News Releases By Date
Oahu construction co. ordered to restore wetlands
Release Date: 04/25/2006
Contact Information: Dean Higuchi, 808-541-2711, email@example.com
(04/25/06) HONOLULU – The U.S. Environmental Protection Agency has ordered Coluccio Construction Co. and Kaneohe Ranch Co., to remove illegal fill and restore sensitive wetlands adjacent to Hamakua Stream in Kailua, Oahu.
The EPA’s action requires the company to:
-stop any further discharges of dredged or fill material into the Hamakua wetlands and Hamakua Stream;
-within 45 days, submit a plan for the removal of the fill material from the wetland area, restoration of the impacted wetlands, and control of invasive plants such as mangrove;
-submit a final report to the EPA within 30 days of completing the work; and
-monitor the restoration site, evaluate its success, and submit annual monitoring reports to the EPA beginning in 2007 and continuing through 2011.
“This order will benefit the Kaelepulu-Hamakua-Kawainui wetlands by restoring an area that protects the coastline, and provides flood storage and habitat for water birds such as the endangered Hawaiian stilt,” said Alexis Strauss, the EPA’s director for water programs in the Pacific Southwest region. “When working in wetland areas, it's vital to consult with the US Army Corps of Engineers and obtain needed permits well in advance of dredge and fill activities.”
In 2002, Coluccio was under contract with the City and County of Honolulu to work on a sewer rehabilitation project. Under an agreement with the landowner, Kaneohe Ranch, Coluccio used the site to store and maintain equipment and materials needed for the project, and removed mangrove trees from the wetland areas.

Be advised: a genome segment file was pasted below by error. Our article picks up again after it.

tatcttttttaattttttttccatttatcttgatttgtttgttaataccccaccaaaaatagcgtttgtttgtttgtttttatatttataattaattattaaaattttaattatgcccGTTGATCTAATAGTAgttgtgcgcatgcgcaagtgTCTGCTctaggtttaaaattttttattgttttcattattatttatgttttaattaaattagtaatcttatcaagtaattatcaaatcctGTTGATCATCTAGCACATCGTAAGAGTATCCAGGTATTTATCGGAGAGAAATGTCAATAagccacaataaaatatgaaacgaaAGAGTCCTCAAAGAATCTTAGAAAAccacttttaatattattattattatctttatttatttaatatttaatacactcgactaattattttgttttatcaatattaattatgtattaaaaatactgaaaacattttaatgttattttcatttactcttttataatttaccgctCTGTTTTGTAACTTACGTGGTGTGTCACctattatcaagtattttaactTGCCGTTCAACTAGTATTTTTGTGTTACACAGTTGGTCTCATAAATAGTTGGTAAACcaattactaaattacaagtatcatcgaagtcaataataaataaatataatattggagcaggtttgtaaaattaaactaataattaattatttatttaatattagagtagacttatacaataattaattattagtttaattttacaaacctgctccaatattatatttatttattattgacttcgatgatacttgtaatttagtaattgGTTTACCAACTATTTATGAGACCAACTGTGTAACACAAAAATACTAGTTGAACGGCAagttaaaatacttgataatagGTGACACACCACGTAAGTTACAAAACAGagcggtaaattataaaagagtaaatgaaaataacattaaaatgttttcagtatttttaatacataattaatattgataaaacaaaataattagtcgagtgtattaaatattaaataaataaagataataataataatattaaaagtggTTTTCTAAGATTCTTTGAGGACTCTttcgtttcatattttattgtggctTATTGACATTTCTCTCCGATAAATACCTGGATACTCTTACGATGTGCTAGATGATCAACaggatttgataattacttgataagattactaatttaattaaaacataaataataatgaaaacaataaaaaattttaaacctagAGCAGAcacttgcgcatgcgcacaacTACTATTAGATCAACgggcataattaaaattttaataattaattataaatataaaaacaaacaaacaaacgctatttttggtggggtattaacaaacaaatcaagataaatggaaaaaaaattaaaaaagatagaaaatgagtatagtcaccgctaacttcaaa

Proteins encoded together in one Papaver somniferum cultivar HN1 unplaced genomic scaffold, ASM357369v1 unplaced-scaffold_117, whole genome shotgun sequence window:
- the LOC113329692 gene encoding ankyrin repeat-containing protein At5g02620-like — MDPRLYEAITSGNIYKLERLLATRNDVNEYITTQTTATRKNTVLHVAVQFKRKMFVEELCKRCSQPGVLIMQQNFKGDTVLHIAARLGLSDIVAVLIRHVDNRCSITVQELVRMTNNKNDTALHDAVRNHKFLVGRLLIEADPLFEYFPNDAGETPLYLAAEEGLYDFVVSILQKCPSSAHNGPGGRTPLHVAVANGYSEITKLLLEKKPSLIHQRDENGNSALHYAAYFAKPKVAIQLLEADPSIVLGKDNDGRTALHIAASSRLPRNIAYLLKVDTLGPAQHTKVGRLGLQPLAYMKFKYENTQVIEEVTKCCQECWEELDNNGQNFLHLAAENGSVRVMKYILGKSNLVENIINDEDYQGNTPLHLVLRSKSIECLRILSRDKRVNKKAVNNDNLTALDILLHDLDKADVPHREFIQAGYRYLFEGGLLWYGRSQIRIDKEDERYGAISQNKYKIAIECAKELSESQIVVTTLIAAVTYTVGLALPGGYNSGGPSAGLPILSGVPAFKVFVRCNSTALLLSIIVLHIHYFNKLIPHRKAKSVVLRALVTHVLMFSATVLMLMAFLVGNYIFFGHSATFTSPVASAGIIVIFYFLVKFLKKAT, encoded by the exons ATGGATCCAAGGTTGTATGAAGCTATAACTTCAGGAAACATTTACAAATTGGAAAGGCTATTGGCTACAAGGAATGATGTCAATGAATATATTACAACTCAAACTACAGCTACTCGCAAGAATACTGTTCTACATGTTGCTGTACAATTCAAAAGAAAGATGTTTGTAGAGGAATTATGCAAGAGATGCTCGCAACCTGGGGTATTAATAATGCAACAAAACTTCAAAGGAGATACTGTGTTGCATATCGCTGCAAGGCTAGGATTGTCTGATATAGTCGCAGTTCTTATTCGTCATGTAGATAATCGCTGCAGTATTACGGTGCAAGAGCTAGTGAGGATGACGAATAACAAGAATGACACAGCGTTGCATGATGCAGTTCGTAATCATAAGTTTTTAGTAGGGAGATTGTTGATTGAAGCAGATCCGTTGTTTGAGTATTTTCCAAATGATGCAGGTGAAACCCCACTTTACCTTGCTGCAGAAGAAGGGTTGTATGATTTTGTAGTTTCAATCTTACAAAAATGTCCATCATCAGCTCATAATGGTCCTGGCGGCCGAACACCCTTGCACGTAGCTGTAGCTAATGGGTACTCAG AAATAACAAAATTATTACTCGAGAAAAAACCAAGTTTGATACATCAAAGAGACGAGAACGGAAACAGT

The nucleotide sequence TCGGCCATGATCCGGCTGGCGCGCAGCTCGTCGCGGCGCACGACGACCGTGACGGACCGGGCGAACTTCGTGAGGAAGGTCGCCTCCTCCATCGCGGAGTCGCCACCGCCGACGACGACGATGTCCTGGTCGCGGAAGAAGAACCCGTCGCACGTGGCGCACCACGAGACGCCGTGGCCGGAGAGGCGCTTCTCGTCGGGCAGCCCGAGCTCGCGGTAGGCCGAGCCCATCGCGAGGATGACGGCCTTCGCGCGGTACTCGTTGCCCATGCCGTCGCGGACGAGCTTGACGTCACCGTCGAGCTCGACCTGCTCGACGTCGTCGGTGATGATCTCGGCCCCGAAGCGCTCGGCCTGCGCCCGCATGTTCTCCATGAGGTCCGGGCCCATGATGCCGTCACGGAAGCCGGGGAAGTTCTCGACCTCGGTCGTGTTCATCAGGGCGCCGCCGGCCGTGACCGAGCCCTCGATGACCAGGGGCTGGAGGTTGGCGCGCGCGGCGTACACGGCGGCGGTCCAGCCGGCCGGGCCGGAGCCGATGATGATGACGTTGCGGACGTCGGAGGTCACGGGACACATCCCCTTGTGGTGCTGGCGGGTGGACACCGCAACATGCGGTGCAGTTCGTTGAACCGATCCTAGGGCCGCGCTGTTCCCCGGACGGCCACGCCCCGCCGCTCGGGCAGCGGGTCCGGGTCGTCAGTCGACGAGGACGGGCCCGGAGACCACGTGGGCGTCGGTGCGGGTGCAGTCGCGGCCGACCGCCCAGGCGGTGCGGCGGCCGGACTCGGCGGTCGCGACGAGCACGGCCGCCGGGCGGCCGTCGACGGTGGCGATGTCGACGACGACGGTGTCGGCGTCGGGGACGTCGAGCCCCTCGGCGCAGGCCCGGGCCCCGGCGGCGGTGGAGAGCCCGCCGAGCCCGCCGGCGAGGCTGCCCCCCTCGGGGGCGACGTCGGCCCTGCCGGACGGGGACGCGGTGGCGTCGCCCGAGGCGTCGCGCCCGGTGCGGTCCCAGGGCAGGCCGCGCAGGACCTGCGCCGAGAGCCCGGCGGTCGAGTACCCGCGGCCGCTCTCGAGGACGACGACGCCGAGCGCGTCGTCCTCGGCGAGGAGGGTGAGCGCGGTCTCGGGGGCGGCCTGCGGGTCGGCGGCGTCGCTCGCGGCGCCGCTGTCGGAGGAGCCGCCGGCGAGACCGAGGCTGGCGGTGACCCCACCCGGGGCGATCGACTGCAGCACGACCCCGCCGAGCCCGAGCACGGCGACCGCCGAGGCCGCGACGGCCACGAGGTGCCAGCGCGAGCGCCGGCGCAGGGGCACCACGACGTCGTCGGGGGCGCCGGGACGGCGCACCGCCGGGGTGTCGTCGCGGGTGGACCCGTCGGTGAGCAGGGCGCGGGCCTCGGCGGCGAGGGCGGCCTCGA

In February 2005, the U.S. Army Corps, in response to complaints by Kailua residents, informed Coluccio and Kaneohe Ranch that fill material was being placed into Hamakua Stream and its adjacent wetlands without a permit. The Army Corps recommended that no further work be done and requested more information about the area and construction work at the site.
Acting on a referral from the Army Corps, Hawaii Department of Health and EPA officials inspected the site and noted that large stockpiles of excavated soil and rock had been deposited within wetland habitat adjacent to Hamakua Stream during the sewer project.
In November 2005, the EPA performed a detailed follow-up inspection of the site and found equipment and stockpiles of fill material had been removed. However, compacted fill material, including soil, gravel, and some asphalt was still present. Neither the company nor the landowner obtained a permit from the Corps for the discharge of dredged or fill material.
The wetland areas of Kawainui-Hamakua-Kaelepulu in Kailua provide water bird habitat, flood storage, and protect the island’s coastal water quality by filtering pollutants from runoff. When wetlands are filled, these important ecological functions are lost. Any discharges of dredged or fill material within wetlands or streams, including creation or realignment of drainage ditches in wetland areas, requires a permit issued by the U.S. Army Corps of Engineers.
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